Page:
Editor’s note: This is the sixth piece in our series Figural Reading in the Anglican Tradition. See the introductory essay by David Ney for more details on Anglicanism as a community centered on the Word: “The bare reading of Scripture and Anglican hermeneutics.” Find all the essays (and others related to them) under the tag ressourcement.
The Victorian philosopher and theologian Henry Mansel (1820-71) is probably remembered most for making famous opponents and unfortunate friends. F.D. Maurice and J.S. Mill, each in their own way, devoted entire volumes to refuting Mansel’s “dangerous” ideas. Even fellow High Churchmen like J.B. Mozley and Charles Meynell published their misgivings about Mansel’s 1858 Bampton Lectures, The Limits of Religious Thought, and they surely had a point: Mansel’s theological agnosticism formed the ostensible foundation of Herbert Spencer’s philosophical agnosticism, an association Mansel never managed to shake. In this way, he was a casualty of the confusion and convulsions of Victorian England’s theological landscape.
Mansel’s simple goal was to assert and defend the truth of every last word of Scripture, from beginning to end. But to do this he made a controversial claim: he argued that scriptural language does not describe God in his eternal essence but only as he has revealed himself within the constraints of time and space. Such a revelation will inevitably leave conceptual and speculative gaps. The Bible tells us what God has done in the world and how we are to live, but little more.
Maurice found this offensive because it seemed to drastically curtail our knowledge of God as it introduced a layer of uncertainty between simple scriptural claims — “God is love” — and the actual reality of God. Mill was offended for the exact opposite reason: how could anyone morally defend Scripture’s portrayal of what God has done in the world, in the Old Testament especially?
In this respect, the Victorian era is not so far from our own. At the parish, national, and international levels of our churches, questions like these continue to confuse and divide: How do we, as Christians, understand the character of God revealed in Scripture? How do we unite the seemingly conflicting images of God’s love and compassion with God’s acts of violence, judgment, and destruction in the Bible? How can an eternal and perfect God carry on conversations with people, change his mind, or make plans that don’t quite work out?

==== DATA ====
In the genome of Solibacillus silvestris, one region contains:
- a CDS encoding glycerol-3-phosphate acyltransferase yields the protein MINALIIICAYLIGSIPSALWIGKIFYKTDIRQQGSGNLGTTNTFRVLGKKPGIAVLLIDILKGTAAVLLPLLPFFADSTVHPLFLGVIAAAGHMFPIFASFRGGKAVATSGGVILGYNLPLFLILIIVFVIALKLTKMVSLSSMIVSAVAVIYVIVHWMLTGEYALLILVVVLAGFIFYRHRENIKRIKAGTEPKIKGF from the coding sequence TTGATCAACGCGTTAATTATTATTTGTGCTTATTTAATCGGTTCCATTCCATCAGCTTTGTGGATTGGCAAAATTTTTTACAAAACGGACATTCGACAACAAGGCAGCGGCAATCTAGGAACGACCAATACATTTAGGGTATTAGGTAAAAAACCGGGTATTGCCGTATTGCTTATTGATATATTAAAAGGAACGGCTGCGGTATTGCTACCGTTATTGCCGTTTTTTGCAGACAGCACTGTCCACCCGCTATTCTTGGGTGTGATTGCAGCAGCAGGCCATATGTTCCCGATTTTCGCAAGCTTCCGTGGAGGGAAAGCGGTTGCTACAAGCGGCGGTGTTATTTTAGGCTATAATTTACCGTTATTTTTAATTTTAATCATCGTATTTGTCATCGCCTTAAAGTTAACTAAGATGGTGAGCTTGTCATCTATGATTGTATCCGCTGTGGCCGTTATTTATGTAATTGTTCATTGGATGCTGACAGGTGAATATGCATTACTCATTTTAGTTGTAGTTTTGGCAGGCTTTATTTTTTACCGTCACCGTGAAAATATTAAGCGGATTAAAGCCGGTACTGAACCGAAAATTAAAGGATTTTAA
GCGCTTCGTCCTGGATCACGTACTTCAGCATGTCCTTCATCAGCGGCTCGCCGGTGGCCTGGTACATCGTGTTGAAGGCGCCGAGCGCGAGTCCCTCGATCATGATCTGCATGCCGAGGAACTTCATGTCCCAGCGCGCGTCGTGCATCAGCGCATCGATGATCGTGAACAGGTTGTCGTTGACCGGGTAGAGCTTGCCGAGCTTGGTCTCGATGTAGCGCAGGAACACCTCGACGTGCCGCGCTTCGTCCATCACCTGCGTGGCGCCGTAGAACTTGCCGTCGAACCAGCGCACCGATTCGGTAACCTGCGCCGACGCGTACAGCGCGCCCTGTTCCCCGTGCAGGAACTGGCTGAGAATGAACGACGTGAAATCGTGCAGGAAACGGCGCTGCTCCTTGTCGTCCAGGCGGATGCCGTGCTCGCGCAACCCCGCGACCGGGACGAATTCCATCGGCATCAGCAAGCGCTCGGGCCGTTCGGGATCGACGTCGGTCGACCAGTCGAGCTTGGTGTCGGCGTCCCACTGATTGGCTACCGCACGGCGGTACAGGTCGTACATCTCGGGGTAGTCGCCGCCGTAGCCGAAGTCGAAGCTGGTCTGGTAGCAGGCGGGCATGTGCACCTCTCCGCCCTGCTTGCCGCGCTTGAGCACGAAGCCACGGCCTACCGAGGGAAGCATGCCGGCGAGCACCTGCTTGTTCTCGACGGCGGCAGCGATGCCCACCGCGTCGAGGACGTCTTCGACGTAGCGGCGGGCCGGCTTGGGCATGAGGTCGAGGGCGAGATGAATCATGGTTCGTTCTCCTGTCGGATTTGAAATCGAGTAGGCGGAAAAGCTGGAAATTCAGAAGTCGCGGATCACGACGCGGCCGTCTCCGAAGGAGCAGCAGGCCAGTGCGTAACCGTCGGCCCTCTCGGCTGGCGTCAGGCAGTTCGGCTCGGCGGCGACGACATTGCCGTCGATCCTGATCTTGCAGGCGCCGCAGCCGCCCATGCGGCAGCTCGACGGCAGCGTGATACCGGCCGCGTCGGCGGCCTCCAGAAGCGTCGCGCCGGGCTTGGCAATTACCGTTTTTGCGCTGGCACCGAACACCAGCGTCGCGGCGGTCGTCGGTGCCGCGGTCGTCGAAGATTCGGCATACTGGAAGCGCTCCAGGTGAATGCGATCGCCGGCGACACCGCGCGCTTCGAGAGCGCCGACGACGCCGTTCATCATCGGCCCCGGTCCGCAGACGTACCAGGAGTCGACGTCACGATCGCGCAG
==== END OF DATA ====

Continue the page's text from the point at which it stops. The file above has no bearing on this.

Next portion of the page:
Mansel’s answers to these questions did not satisfy many people because they seemed to lack resolution. He argued that God cannot be fully understood within the limits of human thought and language, and that we must be content with a language that speaks of God in, at times, antimonous language. God’s character is discerned in Scripture by collating and amassing the images and narratives that describe him, not by coercing them into overly resolved categories and concepts. Of course, we cannot do without categories and concepts altogether, but they must be conditioned constantly by the full scope of scriptural data. It is true that God is loving, but our concept of love, scripturally speaking, cannot exclude judgment, and the concrete forms this judgment takes in the Bible.
Further, Mansel never argued that the Bible failed wholly to reveal God’s eternal character, but just that we have no framework or paradigm by which to resolve the tensions that Scripture gives us. Scripture is the framework that reveals God to us, and our place in the world is shown to us within, not apart from, the difficulties, obscurities, and conflicts of the Bible:
The luminary, by whose influence the ebb and flow of man’s moral being is regulated, moves around and along with man’s little world, in a regular and bounded orbit: one side, and one side only, looks downwards upon its earthly centre; the other, which we see not, is ever turned upwards to the all-surrounding infinite.
Figural reading, as I understand it, has to do with Scripture’s ability to “move around and along with man’s little world.” Though it is obviously a contested view, Mansel believed that Scripture, if allowed to speak as a unified and coherent witness to God’s presence in the world, was able to describe and address the complex and difficult lives of human beings in a far more powerful and comprehensive fashion than any philosophical or theological system. In part, this is because such systems inevitably streamline and simplify complexity, whereas the Scriptures render these difficulties almost nakedly and without apology as features within God’s providential ordering of the world that find their resolution in Christ. (See here Jeff Boldt’s essay on Bishop Butler’s similar approach to the analogous character of Scripture.)
One of the greatest threats the Church in North America faces today is that individual Christians struggle to recognize, much less love, the God who is portrayed in the pages of the Bible. Secular though our culture may be, concepts of God still abound, many of which are more damaging to Christian faith than atheism. J.S. Mill’s famous words, uttered in response to Mansel, could have been spoken today: “I will call no being good who is not what I mean when I apply that epithet to my fellow creatures” (An Examination of Sir William Hamilton’s Philosophy). Mill, of course, had already decided what goodness was, long before he turned his thoughts to God. It is hardly surprising that in Mill’s utilitarian world, where pleasure and harm are the only weights on the scale, God should appear as a criminal. What is surprising, shocking even, is that Mansel’s contemporaries —High Church, Broad Church, and evangelical alike — sided overwhelmingly with Mill.